Air Pollution: Method to Reduce Harm to Your Health

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    effects of air pollution
    effects of air pollution

    Outdoor air pollution includes the burning of fossil fuels (coal, gas, oil) and wildfires. These generate noxious gases, smog (created by ground-level ozone), and soot (fine particles) that are harmful to breathe. Among the contributors to indoor air pollution are fireplaces and home cookstoves that use gas, coal, or biomass fuels such as wood or crop waste that are sometimes used in low-income countries.

    With each breath we take, the air is delivering oxygen to our cells. But when there is too much pollution in the air, it can endanger or impair human health. Air pollution can also have negative effects of air pollution on ecosystems and agricultural crops (as well as farm animals), and exacerbated by climate change harm biodiversity.

    Pollution is anything humans introduce into the environment that harms human health or the environment. While there are a variety of kinds of pollution, here we focus on air pollution, which includes noxious gases, smog, and fine particles. The burning of fossil fuels for energy generation, as well as wildfires, contribute to outdoor air pollution. Some sources of indoor air pollution include fireplaces and home cookstoves, particularly in low-income countries.

    Pollution is the introduction of dangerous substances into the environment by humans. Air pollution, both indoors and outdoors, can result in a host of serious problems including asthma and other respiratory diseases like bronchitis, emphysema, pneumonia, and even lung cancer. Pollution can also cause heart disease, stroke and kidney failure. In fact, air pollution is the fourth most serious threat to our health according to the World Health Organization.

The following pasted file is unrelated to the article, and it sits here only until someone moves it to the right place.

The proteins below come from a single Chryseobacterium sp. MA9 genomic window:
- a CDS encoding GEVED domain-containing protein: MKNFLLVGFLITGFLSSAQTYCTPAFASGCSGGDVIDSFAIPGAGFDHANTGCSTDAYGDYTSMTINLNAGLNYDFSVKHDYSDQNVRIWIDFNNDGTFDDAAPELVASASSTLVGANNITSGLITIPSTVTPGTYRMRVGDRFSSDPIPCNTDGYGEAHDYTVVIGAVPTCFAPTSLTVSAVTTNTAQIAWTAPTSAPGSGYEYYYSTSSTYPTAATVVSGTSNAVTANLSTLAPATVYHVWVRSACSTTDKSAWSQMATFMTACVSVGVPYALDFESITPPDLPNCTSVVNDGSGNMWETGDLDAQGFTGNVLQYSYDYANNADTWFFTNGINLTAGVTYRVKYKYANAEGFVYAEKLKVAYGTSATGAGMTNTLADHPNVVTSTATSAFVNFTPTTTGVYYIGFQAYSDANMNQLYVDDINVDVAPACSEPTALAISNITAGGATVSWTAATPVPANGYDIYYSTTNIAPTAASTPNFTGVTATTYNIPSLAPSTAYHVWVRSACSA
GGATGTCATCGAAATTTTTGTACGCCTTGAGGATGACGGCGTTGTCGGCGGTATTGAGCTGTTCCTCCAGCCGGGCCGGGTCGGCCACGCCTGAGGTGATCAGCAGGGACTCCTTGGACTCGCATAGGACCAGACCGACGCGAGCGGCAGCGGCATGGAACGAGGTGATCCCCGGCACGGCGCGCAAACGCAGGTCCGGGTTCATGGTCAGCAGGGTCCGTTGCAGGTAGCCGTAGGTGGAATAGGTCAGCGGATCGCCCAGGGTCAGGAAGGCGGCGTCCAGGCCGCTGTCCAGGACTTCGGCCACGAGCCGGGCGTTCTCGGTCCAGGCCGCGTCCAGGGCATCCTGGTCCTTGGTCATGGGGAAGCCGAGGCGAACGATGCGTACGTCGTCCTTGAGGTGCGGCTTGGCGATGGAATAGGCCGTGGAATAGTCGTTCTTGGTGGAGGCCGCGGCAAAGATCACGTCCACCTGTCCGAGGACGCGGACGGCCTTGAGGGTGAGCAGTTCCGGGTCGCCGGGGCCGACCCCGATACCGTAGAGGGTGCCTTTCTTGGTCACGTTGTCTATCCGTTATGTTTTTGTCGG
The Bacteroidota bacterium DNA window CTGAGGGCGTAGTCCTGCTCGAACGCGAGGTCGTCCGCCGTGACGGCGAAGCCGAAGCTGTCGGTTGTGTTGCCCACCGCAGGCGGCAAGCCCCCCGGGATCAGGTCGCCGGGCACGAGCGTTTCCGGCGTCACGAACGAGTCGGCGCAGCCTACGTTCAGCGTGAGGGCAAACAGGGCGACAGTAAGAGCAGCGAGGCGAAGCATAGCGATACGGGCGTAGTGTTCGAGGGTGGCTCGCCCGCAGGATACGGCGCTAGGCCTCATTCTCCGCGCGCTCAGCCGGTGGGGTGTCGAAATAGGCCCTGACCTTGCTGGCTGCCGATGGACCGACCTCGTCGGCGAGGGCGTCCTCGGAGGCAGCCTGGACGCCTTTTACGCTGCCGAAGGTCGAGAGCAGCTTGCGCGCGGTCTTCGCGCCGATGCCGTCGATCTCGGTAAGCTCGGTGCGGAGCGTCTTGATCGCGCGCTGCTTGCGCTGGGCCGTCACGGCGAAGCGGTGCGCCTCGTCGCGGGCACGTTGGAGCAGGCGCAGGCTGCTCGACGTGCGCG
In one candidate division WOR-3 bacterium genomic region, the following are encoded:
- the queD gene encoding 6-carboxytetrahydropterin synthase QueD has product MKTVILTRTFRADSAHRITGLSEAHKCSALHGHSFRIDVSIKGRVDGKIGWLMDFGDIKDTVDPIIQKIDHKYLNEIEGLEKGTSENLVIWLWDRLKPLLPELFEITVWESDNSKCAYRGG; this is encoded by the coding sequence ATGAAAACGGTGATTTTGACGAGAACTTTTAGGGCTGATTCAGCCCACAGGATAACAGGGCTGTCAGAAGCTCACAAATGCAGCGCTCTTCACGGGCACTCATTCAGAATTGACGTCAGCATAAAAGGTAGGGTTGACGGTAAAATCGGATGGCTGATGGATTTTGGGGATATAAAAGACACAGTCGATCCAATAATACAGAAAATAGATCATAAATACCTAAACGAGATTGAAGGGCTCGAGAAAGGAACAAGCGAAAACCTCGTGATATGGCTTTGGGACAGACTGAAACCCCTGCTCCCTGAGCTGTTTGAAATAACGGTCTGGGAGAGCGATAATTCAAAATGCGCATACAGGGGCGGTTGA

A study published this year looked at global models of pollution levels and risk assessments of the world population over 14 years. It ties fossil fuel combustion alone to nearly nine million premature deaths worldwide in 2018 — that’s one in five deaths — including more than 350,000 in the US. Most of these deaths are due to heart attacks and strokes.

    Multiple studies over decades show that increased outdoor air levels of fine particulate matter increase hospitalizations for heart disease, stroke, diabetes, pneumonia, chronic obstructive pulmonary disease exacerbation and other serious health problems. Both long-term exposure and short-term exposure seem to matter.

    Air pollution kills. It causes heart attacks, strokes, diabetes and a host of other serious illnesses. These health problems occur because air pollution harms each of the body’s major organs: the heart, lung and brain.

    Increased air pollution rapidly triggers cardiovascular problems, then lung and even brain dysfunction. These effects start occurring within the first few hours of exposure, with impacts lasting up to several days. Effects vary based on the amount of pollution and age and general health status of the person exposed, with higher acute health risk for children, elderly people and those with chronic illness best to use in home air purifier for home

    More than 90% of the world’s population breathes polluted air, according to a recent report from the World Health Organization. And it’s important to note that an estimated 4.2 million deaths in 2016 were attributed to air pollution, a number that’s only expected to rise. What’s more, a study published last year suggests that for every total suspended particle of particulate matter found in the air—which might be what you think of as “smog” or visible soot—the life expectancies of those nearby would drop by roughly 2.6 months. Fortunately, there are steps you can take to protect yourself. 

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